Squatina squatina (Linnaeus)
Dipturus cf. flossada
Gadus morhua Linnaeus
Squalus acanthias Linnaeus
Raja montagui Fowler
Hake currently has the lowest F. Under the assumption of Pope’s postulate, at this level of fishing, all the species on the OSPAR list, apart from spotted ray and cod, are fished to below 10% SPR (Fig. 4). Cod has the highest F, and at this mortality rate, all the species of conservation concern are overfished in relation to FconS. If the main commercial species are exposed to the F applied to cod, they are all overfished in relation to Fmax and F40. However, if they are exposed to the F applied to hake, then only monkfish is overfished in relation to Fmax, but all are still considered overfished in relation to F40 (Fig. 4).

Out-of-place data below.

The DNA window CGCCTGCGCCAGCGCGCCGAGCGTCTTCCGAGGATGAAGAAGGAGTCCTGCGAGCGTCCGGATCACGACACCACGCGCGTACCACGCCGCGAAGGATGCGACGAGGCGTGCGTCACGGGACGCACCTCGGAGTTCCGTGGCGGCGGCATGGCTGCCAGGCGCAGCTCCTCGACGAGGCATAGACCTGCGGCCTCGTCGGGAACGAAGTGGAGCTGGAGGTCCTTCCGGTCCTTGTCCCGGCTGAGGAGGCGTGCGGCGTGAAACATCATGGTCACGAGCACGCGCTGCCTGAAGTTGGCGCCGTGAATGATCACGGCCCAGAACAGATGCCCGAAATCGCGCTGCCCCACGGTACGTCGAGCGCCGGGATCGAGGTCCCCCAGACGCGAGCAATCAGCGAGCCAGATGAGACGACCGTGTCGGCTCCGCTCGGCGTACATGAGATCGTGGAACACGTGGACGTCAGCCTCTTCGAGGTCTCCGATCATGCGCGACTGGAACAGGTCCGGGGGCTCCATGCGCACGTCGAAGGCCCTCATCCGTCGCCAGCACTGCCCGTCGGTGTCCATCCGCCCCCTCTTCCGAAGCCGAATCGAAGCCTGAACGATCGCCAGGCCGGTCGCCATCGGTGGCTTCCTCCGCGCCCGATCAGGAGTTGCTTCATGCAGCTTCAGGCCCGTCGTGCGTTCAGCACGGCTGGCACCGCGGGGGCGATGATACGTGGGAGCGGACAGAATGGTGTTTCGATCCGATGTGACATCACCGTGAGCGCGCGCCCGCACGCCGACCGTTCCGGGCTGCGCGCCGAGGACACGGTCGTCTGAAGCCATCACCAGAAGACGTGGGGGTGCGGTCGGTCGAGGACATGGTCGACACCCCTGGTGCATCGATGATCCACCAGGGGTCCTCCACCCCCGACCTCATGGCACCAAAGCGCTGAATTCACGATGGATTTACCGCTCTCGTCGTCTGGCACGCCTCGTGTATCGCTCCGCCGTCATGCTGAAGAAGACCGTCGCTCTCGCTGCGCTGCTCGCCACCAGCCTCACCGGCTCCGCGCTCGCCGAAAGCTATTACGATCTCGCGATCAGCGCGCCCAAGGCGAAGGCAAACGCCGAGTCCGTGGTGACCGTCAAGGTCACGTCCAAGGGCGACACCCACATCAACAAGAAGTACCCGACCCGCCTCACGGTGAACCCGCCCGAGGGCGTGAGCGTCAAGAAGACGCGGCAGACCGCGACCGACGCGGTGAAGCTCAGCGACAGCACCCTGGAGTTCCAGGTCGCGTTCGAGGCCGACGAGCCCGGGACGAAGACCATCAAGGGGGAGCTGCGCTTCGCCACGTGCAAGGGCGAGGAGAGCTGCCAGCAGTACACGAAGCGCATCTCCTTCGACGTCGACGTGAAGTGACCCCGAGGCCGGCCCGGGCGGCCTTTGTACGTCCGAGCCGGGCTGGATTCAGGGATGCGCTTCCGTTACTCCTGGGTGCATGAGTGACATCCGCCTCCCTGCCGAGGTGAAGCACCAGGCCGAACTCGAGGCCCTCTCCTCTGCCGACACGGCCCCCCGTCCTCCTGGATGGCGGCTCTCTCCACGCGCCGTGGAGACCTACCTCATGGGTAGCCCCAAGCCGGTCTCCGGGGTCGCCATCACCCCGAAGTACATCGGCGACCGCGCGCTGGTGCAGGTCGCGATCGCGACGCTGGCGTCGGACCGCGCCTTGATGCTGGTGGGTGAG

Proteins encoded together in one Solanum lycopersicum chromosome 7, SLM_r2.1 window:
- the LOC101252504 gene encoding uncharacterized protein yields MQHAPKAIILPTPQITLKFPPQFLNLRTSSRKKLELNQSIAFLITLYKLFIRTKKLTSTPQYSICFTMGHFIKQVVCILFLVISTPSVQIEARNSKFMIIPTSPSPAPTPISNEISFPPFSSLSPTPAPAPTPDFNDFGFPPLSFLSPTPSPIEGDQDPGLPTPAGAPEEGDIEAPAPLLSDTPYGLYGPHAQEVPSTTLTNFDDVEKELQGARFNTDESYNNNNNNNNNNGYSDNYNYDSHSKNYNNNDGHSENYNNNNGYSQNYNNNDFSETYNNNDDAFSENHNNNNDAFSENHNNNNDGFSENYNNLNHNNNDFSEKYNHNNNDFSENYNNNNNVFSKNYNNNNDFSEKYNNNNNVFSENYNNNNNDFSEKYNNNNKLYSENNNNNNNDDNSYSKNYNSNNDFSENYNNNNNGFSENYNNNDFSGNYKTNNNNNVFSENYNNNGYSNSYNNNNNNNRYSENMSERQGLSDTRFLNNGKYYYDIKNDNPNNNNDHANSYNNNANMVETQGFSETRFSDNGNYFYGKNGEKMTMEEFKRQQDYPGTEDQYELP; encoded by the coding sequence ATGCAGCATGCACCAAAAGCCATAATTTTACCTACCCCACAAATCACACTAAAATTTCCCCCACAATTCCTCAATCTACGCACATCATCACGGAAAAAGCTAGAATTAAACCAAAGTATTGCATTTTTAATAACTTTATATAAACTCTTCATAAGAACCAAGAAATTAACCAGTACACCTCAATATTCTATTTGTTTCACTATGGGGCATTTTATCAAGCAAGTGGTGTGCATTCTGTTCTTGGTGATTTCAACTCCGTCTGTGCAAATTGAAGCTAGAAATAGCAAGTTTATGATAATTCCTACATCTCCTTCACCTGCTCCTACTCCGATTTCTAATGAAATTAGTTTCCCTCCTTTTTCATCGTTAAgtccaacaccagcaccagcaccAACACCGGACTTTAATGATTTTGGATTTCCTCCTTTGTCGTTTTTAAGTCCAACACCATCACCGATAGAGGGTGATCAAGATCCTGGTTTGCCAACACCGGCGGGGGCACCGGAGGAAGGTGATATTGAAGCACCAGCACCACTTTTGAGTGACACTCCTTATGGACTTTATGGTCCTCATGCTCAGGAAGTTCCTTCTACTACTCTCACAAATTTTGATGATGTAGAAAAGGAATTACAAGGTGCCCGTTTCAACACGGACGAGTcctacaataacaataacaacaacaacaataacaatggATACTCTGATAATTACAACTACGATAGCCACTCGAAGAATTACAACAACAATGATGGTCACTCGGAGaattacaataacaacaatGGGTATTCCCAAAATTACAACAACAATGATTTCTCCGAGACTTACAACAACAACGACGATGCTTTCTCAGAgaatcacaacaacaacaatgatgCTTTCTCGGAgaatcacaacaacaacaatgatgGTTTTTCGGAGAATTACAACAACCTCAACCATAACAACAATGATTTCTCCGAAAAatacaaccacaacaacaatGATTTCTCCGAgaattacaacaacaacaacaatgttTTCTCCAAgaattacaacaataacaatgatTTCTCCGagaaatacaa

These relationships demonstrate trade-offs between the objectives of maintaining sensitive species above conservation thresholds and maximizing YPR from the main commercial species (Fig. 5). If the management target was to reduce F below the conservation limit for the most sensitive species in the system, white skate and flapper skate, 64% or 59% of the potential maximum sole yield and 44% or 38% of the potential maximum monkfish yield would have to be foregone compared to fishing each species at Fmax or F40, respectively. If, however, the target was to reduce F below the conservation limit for blue skate, the smaller of the two skate species recently reclassified by Iglésias, Toulhoat & Sellos (2010), 25% or 15% of the sole yield and 5% or 0% of the monkfish yield would have to be foregone compared to fishing at Fmax or F40, respectively.